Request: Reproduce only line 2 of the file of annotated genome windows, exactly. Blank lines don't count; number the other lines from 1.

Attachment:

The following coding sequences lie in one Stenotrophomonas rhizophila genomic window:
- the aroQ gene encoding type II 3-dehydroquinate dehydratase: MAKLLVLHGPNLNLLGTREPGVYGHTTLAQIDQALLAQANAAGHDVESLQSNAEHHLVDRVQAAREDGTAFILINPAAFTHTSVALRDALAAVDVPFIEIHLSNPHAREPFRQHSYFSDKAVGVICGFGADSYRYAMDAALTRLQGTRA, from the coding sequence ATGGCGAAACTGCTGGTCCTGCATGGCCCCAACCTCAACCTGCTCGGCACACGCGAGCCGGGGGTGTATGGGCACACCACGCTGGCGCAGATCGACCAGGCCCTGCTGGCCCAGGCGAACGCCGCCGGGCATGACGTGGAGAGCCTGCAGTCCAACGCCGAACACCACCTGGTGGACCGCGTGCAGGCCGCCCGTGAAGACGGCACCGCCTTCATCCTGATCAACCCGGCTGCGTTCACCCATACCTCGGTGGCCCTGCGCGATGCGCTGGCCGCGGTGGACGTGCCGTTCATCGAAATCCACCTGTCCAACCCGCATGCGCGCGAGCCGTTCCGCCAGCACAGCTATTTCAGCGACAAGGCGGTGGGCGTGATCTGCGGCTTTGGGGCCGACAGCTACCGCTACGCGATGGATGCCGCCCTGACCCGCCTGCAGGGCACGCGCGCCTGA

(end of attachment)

- the aroQ gene encoding type II 3-dehydroquinate dehydratase: MAKLLVLHGPNLNLLGTREPGVYGHTTLAQIDQALLAQANAAGHDVESLQSNAEHHLVDRVQAAREDGTAFILINPAAFTHTSVALRDALAAVDVPFIEIHLSNPHAREPFRQHSYFSDKAVGVICGFGADSYRYAMDAALTRLQGTRA, from the coding sequence ATGGCGAAACTGCTGGTCCTGCATGGCCCCAACCTCAACCTGCTCGGCACACGCGAGCCGGGGGTGTATGGGCACACCACGCTGGCGCAGATCGACCAGGCCCTGCTGGCCCAGGCGAACGCCGCCGGGCATGACGTGGAGAGCCTGCAGTCCAACGCCGAACACCACCTGGTGGACCGCGTGCAGGCCGCCCGTGAAGACGGCACCGCCTTCATCCTGATCAACCCGGCTGCGTTCACCCATACCTCGGTGGCCCTGCGCGATGCGCTGGCCGCGGTGGACGTGCCGTTCATCGAAATCCACCTGTCCAACCCGCATGCGCGCGAGCCGTTCCGCCAGCACAGCTATTTCAGCGACAAGGCGGTGGGCGTGATCTGCGGCTTTGGGGCCGACAGCTACCGCTACGCGATGGATGCCGCCCTGACCCGCCTGCAGGGCACGCGCGCCTGA